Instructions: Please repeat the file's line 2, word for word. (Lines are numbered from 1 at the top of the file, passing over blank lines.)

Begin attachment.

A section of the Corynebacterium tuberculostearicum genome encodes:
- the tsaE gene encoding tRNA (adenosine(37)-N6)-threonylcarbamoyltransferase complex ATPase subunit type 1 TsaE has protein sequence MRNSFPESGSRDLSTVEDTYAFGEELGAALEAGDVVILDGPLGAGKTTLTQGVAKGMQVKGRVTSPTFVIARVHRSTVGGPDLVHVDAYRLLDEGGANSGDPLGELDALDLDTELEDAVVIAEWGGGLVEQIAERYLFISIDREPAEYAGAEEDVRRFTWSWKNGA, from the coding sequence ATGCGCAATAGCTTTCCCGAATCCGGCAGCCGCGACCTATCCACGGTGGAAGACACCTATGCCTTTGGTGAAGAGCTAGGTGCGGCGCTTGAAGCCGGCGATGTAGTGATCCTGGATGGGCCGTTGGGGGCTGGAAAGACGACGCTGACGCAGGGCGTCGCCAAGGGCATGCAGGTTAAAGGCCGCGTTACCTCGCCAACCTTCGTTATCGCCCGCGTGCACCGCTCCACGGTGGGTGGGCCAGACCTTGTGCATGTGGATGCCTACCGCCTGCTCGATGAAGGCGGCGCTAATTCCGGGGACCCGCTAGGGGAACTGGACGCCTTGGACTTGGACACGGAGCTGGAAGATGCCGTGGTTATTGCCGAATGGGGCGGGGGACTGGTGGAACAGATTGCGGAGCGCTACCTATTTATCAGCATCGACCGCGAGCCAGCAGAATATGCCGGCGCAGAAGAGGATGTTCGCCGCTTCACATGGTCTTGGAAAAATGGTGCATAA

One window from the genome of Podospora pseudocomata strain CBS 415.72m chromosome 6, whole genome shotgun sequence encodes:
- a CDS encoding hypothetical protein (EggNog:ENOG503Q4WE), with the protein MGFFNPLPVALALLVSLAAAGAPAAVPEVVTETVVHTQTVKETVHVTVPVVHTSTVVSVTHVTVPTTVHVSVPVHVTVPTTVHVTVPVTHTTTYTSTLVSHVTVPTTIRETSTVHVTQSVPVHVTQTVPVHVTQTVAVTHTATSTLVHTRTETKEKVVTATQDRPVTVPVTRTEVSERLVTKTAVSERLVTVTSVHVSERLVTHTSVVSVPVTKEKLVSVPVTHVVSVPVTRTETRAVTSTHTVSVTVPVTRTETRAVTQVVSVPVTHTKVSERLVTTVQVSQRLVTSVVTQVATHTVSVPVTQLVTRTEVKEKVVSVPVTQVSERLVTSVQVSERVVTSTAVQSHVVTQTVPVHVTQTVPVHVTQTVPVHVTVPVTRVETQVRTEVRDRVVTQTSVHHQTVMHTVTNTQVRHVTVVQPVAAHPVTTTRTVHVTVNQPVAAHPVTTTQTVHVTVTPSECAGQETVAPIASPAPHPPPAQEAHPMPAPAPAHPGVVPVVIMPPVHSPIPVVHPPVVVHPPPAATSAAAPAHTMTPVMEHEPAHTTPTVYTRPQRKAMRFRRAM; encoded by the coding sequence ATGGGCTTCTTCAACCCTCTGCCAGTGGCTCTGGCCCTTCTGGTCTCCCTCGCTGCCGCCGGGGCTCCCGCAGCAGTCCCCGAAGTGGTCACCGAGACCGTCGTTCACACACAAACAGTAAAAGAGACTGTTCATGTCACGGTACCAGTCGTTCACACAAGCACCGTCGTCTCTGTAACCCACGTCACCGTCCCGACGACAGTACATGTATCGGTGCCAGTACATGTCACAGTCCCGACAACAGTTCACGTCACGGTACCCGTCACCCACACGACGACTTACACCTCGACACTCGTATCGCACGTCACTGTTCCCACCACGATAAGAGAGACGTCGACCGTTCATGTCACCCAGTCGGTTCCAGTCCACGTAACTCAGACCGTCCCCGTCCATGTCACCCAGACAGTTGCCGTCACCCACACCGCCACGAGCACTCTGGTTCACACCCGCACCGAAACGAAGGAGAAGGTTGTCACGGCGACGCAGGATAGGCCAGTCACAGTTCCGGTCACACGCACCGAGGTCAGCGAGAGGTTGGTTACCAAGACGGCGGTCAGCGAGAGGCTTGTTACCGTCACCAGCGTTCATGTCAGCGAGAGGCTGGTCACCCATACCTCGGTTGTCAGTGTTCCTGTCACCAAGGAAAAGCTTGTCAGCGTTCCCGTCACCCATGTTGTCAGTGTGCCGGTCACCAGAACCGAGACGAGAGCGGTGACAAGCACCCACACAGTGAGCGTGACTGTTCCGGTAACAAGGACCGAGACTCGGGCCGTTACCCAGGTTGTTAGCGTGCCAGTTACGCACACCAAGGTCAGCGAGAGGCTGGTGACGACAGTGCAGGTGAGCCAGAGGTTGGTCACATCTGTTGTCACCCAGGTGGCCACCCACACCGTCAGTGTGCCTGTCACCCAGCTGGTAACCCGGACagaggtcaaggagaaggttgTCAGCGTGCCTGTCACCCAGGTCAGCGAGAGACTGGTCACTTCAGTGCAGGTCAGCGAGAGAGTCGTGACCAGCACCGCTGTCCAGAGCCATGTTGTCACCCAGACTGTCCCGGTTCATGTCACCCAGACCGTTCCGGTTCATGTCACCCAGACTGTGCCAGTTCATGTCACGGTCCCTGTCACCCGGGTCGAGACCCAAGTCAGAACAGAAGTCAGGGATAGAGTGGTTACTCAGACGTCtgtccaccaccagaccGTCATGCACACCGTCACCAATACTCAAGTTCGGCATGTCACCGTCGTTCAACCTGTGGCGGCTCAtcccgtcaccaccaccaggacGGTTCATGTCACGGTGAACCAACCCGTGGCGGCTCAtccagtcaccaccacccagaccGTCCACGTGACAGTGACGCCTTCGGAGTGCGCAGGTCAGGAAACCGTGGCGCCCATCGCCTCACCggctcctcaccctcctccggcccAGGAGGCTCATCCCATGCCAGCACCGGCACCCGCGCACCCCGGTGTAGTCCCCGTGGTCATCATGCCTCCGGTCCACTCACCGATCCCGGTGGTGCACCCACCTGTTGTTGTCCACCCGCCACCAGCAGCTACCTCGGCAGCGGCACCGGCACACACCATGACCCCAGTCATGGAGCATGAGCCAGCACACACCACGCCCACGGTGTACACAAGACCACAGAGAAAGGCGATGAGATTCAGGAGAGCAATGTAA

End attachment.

- the tsaE gene encoding tRNA (adenosine(37)-N6)-threonylcarbamoyltransferase complex ATPase subunit type 1 TsaE has protein sequence MRNSFPESGSRDLSTVEDTYAFGEELGAALEAGDVVILDGPLGAGKTTLTQGVAKGMQVKGRVTSPTFVIARVHRSTVGGPDLVHVDAYRLLDEGGANSGDPLGELDALDLDTELEDAVVIAEWGGGLVEQIAERYLFISIDREPAEYAGAEEDVRRFTWSWKNGA, from the coding sequence ATGCGCAATAGCTTTCCCGAATCCGGCAGCCGCGACCTATCCACGGTGGAAGACACCTATGCCTTTGGTGAAGAGCTAGGTGCGGCGCTTGAAGCCGGCGATGTAGTGATCCTGGATGGGCCGTTGGGGGCTGGAAAGACGACGCTGACGCAGGGCGTCGCCAAGGGCATGCAGGTTAAAGGCCGCGTTACCTCGCCAACCTTCGTTATCGCCCGCGTGCACCGCTCCACGGTGGGTGGGCCAGACCTTGTGCATGTGGATGCCTACCGCCTGCTCGATGAAGGCGGCGCTAATTCCGGGGACCCGCTAGGGGAACTGGACGCCTTGGACTTGGACACGGAGCTGGAAGATGCCGTGGTTATTGCCGAATGGGGCGGGGGACTGGTGGAACAGATTGCGGAGCGCTACCTATTTATCAGCATCGACCGCGAGCCAGCAGAATATGCCGGCGCAGAAGAGGATGTTCGCCGCTTCACATGGTCTTGGAAAAATGGTGCATAA